Ferrari is the pinnacle of the automotive landscape. Its cars are built to such exacting precision and with such engineering mastery that no one can quite match its levels of performance and driving vitality.
That is, except the Germans.
What you see above, my friends, is a Ferrari F12 Berlinetta tuned by German aftermarket tuner Novitec Rosso. And the result is absolutely staggering.
The standard F12 is downright crackers. This upgraded one, though, is around the bend.
The 6.3-liter V12 now makes 781 horsepower – up from 729. The top speed has been notched up to 217 mph.
The Novitec Rosso’s wide-body F12 Berlinetta is wider, more powerful, faster, and has way more flappy bits on the exterior than the original.
The fiddled with Ferrari is now 4.2 inches wider. Its girthy body has been reshaped for both improved cooling and aerodynamics. The designers at Novitec Rosso reshaped the front bumper and central front blade to improve high-speed stability by lessening lift.
While the new front end sucks the nose to the pavement, the updated rear-end generates more downforce thanks to a rear wing and five-piece diffuser.
Cooling vents have been chiseled into the bodywork as well. In the front, vents move heated air away from the brakes. In the rear, the side sills also move hot air away from the calipers but also route the air toward the rear wing.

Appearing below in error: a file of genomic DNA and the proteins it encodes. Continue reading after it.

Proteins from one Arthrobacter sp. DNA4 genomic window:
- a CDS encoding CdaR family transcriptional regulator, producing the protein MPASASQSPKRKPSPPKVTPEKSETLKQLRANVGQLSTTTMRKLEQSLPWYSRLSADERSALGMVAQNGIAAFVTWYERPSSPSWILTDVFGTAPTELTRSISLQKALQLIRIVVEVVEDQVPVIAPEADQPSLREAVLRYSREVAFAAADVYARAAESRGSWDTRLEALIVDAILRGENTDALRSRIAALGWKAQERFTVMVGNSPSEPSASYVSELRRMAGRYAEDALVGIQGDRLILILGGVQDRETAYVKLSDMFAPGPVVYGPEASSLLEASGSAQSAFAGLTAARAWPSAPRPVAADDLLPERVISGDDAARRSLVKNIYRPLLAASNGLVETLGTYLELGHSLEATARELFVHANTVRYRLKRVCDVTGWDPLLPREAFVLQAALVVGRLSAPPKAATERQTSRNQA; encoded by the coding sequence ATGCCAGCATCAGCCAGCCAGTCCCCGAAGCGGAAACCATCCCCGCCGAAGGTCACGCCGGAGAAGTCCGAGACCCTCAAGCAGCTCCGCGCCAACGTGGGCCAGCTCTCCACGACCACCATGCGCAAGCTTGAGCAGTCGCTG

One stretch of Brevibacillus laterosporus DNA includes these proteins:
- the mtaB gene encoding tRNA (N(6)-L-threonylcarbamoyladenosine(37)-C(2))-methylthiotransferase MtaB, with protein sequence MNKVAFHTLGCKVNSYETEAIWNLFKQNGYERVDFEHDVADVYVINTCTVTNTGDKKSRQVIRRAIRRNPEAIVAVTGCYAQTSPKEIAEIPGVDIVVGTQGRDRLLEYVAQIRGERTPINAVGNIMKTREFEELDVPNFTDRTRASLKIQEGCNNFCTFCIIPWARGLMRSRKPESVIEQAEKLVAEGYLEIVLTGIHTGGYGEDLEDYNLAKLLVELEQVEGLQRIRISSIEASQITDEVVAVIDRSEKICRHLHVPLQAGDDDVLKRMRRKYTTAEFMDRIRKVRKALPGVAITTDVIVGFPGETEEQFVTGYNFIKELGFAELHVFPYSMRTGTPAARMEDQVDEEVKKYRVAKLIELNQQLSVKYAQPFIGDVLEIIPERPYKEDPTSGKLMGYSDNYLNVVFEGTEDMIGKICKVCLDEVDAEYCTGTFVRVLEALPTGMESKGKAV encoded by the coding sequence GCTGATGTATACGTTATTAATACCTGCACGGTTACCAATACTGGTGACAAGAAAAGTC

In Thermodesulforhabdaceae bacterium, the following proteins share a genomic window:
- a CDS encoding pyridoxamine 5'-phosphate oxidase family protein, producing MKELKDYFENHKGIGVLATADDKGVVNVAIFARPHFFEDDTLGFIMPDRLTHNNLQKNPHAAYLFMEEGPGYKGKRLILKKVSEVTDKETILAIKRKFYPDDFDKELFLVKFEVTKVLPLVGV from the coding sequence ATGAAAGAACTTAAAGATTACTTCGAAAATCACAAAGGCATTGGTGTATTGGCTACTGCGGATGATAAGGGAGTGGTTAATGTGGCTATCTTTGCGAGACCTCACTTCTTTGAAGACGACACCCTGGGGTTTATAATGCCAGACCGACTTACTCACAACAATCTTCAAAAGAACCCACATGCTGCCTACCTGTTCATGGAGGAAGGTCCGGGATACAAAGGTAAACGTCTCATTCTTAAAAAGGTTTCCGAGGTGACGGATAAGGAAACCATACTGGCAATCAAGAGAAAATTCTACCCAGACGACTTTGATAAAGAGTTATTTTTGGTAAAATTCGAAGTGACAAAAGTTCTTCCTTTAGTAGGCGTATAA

Framing the high-heat brakes are 21-inch three-piece forged wheels in the front and 22-inch rims in the rear. Keeping these wheels planted to the pavement is an upgraded suspension designed to oblige the new, widened body. Also, a front lift kit was installed. Apparently Novitec Rosso thought the original ride height was too low.
All told, the wide-body F12 Berlinetta is one of the most marvelous looking things we’ve seen in a long time. Leave it to the Germans to improve upon perfection.
Makes me wonder what the Germans can’t do. You know, aside from write a good comedy.
- The best-sounding cars
- The best off-road vehicles for 2021
- How to jack up your car
- 2021 Volkswagen Arteon review: German luxury for everyone
- 2022 Audi e-tron GT first drive review: This slot car needs no track